Günther Krupkat (5 July 1905, Berlin – 14 April 1990, Berlin) was a German fiction writer, known as one of the leading science fiction writers of East Germany.
Born in Berlin in 1905, Krupkat studied engineering before dropping out for lack of means to support himself. He wrote his first novel, Od, at age 19, having been inspired by Soviet writer Aleksey Nikolayevich Tolstoy's 1923 novel Aelita. Its publication in pre-war Germany was rejected due to the leftist ideas propounded by Krupkat.
Active in the Communist Resistance against the Third Reich, Krupkat fled to Czechoslovakia at the close of the Second World War. He settled in the German Democratic Republic (East Germany) after the Nazis' defeat, writing science fiction stories, screenplays, and novels, first fully devoting himself to a writer's career in the mid-1950s, following a decade of working as an editor.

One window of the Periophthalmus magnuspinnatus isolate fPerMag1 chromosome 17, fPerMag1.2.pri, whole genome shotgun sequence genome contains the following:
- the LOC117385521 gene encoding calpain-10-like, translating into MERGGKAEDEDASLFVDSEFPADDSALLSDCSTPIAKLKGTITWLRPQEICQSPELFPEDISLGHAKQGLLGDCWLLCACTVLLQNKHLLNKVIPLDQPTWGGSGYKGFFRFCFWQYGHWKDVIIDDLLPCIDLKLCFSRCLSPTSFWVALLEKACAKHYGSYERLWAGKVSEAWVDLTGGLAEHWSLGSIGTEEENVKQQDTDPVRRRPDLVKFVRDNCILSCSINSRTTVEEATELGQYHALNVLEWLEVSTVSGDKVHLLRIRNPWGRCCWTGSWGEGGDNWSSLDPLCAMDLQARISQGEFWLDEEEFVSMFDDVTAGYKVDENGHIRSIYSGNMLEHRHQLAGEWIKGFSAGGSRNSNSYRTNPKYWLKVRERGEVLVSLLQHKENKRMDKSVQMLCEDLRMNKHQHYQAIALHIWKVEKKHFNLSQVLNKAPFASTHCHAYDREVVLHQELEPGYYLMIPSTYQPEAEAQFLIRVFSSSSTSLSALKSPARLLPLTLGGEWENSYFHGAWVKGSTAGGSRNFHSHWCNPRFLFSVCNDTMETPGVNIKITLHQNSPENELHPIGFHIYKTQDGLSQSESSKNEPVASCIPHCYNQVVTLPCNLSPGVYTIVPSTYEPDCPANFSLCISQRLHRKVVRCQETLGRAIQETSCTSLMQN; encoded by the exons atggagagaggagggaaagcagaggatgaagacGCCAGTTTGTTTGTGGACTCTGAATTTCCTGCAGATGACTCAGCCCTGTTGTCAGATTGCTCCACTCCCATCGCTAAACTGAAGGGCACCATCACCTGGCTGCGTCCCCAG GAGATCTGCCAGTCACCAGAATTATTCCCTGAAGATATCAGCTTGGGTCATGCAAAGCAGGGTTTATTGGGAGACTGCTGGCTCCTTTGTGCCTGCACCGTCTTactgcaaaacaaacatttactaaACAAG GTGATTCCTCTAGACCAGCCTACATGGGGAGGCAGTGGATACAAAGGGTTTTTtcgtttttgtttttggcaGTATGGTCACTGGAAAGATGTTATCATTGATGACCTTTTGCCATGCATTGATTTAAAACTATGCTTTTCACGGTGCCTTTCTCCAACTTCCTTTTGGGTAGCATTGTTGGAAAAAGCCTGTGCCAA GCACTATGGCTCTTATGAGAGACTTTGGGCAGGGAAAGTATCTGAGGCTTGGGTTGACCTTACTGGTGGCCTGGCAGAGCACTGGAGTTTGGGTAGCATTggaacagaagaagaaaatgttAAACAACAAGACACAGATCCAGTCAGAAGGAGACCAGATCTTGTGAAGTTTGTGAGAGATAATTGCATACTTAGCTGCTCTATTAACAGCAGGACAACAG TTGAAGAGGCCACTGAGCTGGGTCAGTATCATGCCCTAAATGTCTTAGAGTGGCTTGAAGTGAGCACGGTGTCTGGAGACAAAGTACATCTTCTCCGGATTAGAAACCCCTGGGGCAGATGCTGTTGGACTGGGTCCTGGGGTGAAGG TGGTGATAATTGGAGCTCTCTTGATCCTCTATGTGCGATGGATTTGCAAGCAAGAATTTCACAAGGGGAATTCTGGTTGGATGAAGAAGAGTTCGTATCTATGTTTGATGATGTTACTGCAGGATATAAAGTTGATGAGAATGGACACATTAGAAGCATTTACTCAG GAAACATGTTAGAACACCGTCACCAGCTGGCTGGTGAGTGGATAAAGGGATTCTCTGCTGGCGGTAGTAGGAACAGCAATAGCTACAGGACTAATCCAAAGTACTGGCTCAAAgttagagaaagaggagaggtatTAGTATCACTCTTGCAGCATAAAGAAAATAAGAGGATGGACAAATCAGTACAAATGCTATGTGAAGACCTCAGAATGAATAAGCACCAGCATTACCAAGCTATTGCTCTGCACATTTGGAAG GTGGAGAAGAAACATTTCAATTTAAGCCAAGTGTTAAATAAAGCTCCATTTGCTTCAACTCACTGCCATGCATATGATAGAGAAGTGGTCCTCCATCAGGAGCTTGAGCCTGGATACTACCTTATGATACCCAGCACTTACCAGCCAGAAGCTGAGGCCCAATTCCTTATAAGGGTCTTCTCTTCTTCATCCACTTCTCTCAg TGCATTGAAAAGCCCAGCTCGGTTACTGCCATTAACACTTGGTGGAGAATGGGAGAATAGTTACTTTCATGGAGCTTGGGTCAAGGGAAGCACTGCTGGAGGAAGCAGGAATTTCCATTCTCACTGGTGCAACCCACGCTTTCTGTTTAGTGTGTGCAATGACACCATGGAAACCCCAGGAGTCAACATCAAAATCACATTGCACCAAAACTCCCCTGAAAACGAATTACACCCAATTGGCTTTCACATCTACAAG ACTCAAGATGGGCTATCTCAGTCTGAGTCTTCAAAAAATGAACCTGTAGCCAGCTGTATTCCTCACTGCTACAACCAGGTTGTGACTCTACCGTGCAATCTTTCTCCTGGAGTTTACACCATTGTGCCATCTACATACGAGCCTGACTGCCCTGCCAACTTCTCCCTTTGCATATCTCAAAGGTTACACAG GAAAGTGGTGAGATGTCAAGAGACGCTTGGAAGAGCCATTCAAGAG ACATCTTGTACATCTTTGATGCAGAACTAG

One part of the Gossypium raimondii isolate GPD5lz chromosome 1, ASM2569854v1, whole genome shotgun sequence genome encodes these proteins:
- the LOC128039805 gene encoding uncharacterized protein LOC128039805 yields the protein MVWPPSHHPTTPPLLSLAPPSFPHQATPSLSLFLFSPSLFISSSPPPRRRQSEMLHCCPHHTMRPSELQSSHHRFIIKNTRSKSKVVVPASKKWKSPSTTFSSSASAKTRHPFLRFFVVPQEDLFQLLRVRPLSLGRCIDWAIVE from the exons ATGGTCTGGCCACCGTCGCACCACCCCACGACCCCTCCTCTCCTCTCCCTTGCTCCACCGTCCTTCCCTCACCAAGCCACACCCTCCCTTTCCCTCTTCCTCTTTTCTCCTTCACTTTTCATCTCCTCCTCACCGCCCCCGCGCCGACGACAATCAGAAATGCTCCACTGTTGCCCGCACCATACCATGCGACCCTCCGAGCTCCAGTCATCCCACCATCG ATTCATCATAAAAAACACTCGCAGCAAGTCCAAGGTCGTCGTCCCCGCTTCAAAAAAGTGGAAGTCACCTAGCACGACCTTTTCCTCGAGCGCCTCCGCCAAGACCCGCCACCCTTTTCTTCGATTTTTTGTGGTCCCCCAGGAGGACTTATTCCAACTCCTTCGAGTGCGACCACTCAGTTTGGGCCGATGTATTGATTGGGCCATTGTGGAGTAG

Krupkat became chairman of the East German Writers Union's Science Fiction Working Group upon its formation in 1972. He was succeeded by Heiner Rank in 1978.
- 1957: Das Schiff der Verlorenen
- 1958: Das Gesicht
- 1960: Die große Grenze
- 1963: Als die Götter starben
- 1968: Nabou
- 1956: Gefangene des ewigen Kreises
- 1956: Die Unsichtbaren
- 1957: Kobalt 60
- 1957: Nordlicht über Palmen
- 1969: Insel der Angst
- 1974: Das Duell
- 1975: Bazillus phantastikus
- 1975: Der Mann vom Anti